Saints for All Occasions by J. Courtney Sullivan
Nora and Theresa Flynn are twenty-one and seventeen when they leave their small village in Ireland and journey to America. Nora is the responsible sister; she's shy and serious and engaged to a man she isn't sure that she loves. Theresa is gregarious; she is thrilled by their new life in Boston and besotted with the fashionable dresses and dance halls on Dudley Street. But when Theresa ends up pregnant, Nora is forced to come up with a plan--a decision with repercussions they are both far too young to understand.

Small Mercies by Dennis Lehane
One night Mary Pat's teenage daughter Jules stays out late and doesn't come home. That same evening, a young Black man is found dead, struck by a subway train under mysterious circumstances. The two events seem unconnected. But Mary Pat, propelled by a desperate search for her missing daughter, begins turning over stones best left untouched--asking questions that bother Marty Butler, chieftain of the Irish mob, and the men who work for him, men who don't take kindly to any threat to their business.

The First Kennedys : The Humble Roots of an American Dynasty by Neal Thompson
Today, we remember the Kennedys as an iconic American family - the vanguard of wealth, power, and style rather than as the descendants of poor immigrants. Based on genealogical breakthroughs and previously unreleased records, this is the first book to explore the inspiring story of the poor Irish refugee couple, Patrick and Bridget Kennedy, who escaped famine, created a life together in a city hostile to Irish, immigrants, and Catholics, and launched the Kennedy dynasty in America.

The Irish in St. Louis : From Shanty to Lace Curtain by Patrick Murphy
It took a long time for St. Louis to embrace its Irish population to the point of throwing two annual St. Patrick's Day parades. When the first waves of Famine Irish arrived on the landing, the city was appalled by their poverty. Anti-Catholic sentiment sparked bloody riots in which the Irish gave as good as they got. But after seven centuries of British occupation and a devastating famine, nothing would stop them from finding a place in their adopted city. The story of their assimilation is as complex and multifaceted as the Irish character itself. The Irish in St. Louis introduces us to priests and gangsters, artists and revolutionaries, entrepreneurs and entertainers. It takes us to the rough-and-tumble neighborhoods of 19th-century Kerry Patch and Dogtown, where immigrants and their children forged paths into the city's mainstream while preserving their Irish identity. The Irish in St. Louis explores how that identity was shaped through the process of becoming American.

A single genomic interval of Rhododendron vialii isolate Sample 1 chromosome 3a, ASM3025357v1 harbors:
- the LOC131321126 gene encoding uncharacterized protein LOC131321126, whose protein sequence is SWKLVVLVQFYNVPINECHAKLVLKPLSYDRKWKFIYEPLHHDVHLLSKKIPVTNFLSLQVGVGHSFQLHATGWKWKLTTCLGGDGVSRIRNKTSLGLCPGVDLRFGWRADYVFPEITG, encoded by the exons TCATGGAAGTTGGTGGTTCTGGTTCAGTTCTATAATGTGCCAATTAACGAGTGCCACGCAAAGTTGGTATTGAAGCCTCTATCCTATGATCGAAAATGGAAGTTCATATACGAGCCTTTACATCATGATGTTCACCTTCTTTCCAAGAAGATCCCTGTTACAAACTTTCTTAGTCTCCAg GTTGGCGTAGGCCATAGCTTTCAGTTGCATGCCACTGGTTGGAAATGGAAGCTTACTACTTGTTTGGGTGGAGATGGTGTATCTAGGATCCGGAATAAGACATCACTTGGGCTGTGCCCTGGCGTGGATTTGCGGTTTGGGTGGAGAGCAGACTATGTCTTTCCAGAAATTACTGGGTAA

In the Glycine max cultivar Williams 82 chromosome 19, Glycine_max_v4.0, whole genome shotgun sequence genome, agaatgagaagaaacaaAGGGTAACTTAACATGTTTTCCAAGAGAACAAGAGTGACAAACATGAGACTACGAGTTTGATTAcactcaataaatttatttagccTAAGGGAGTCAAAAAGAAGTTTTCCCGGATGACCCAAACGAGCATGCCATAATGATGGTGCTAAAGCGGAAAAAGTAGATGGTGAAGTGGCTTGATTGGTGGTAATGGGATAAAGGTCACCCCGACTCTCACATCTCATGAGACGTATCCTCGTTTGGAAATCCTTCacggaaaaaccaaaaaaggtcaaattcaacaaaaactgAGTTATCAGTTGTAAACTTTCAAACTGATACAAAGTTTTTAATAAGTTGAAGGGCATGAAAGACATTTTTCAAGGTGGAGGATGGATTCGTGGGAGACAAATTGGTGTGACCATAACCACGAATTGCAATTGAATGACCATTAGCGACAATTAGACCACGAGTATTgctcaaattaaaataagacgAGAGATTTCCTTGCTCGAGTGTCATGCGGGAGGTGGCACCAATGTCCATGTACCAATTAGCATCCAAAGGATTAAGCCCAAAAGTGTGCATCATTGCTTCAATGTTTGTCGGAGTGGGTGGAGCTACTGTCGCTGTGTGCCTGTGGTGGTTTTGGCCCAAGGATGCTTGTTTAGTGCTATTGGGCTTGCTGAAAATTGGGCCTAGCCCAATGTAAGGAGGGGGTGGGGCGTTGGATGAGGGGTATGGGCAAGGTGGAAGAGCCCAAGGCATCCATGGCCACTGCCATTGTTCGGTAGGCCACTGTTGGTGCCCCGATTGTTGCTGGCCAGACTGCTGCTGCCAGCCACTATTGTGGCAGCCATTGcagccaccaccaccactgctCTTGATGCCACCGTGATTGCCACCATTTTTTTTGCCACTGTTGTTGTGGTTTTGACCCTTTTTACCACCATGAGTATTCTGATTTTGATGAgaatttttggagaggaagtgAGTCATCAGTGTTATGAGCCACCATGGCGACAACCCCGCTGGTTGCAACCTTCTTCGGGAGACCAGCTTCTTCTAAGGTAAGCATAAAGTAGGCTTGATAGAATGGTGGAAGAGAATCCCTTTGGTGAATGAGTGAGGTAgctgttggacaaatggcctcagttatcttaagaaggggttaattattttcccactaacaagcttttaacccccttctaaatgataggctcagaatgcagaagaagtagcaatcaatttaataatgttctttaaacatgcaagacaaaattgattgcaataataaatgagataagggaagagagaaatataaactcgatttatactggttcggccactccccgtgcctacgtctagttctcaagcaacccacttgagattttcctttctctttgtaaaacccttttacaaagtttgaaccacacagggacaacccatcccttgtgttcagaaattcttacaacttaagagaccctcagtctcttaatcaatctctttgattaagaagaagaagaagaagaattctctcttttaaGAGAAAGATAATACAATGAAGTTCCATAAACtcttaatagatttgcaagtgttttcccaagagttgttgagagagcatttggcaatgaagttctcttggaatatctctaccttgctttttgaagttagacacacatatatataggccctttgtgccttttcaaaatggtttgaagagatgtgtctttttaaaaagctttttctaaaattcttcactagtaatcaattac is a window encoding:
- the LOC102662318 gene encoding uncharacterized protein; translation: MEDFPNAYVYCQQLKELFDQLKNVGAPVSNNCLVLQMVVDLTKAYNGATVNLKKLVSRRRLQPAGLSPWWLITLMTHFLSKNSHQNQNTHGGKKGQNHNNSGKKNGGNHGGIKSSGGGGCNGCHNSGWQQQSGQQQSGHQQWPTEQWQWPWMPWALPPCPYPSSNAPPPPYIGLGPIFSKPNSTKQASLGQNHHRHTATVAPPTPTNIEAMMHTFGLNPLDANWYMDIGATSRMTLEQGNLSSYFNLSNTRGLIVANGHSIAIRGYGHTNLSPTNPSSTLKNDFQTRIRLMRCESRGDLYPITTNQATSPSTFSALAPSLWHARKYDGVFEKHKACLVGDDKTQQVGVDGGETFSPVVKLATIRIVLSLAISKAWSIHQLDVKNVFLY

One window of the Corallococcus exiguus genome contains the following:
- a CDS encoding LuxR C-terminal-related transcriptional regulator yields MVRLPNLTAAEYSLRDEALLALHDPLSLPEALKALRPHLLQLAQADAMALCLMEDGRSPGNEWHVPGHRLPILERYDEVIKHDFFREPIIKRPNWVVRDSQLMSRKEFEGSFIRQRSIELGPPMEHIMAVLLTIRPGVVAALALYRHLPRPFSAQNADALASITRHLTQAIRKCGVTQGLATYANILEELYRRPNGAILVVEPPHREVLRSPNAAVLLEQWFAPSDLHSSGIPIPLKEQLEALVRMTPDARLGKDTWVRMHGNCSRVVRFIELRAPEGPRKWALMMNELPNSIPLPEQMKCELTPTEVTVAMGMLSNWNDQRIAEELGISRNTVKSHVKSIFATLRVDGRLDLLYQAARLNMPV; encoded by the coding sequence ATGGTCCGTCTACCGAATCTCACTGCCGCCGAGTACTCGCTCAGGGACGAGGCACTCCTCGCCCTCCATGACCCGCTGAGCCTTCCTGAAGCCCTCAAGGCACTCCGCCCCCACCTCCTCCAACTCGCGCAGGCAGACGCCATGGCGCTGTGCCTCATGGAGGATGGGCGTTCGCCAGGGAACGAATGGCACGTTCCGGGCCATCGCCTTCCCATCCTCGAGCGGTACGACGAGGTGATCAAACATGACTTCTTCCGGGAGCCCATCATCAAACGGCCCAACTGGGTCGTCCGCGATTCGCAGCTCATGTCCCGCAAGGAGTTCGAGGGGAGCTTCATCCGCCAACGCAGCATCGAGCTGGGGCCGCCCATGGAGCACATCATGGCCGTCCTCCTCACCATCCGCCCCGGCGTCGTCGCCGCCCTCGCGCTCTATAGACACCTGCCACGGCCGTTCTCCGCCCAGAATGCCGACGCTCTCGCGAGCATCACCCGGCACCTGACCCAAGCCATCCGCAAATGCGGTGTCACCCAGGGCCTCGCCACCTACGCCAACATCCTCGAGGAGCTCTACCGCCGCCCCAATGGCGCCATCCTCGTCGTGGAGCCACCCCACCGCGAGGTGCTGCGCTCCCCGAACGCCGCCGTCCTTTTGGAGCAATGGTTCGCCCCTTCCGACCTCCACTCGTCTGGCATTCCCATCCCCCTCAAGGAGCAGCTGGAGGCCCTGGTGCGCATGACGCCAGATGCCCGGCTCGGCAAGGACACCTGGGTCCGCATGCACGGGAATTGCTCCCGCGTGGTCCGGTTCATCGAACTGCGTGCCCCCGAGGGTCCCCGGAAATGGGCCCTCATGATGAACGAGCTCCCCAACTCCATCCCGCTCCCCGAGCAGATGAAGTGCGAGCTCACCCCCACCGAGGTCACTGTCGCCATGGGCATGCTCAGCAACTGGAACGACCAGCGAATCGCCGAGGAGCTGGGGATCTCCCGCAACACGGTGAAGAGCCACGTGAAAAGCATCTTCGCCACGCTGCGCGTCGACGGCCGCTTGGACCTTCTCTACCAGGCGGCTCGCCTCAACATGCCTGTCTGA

Tracing Your Irish & British Roots by W. Daniel Quillen
More than 63 million Americans claim Irish or British ancestry. And many of those millions are searching for their ancestral roots. Most won't be able to trace back many generations before they have to "leap across the pond" in search of their ancestors, and Volume V in Quillen's Essentials of Genealogy helps budding genealogists do just that.

Tracing Your Irish Ancestors Through Land Records : A Guide for Family Historians by Chris Paton
It is often within land records that we can find evidence of our ancestors' existence, in some cases the only evidence, where the relevant vital records for an area may never have been kept or may not have survived. In Tracing Your Irish Ancestors Through Land Records, genealogist and best-selling author Chris Paton explores how the surviving records can help with our ancestral research, but also tell the stories of the communities from within which our ancestors emerged. He explores the often controversial history of ownership of land across the island, the rights granted to those who held estates and the plights of the dispossessed, and identifies the various surviving records which can help to tease out the stories of many of Ireland's forgotten generations.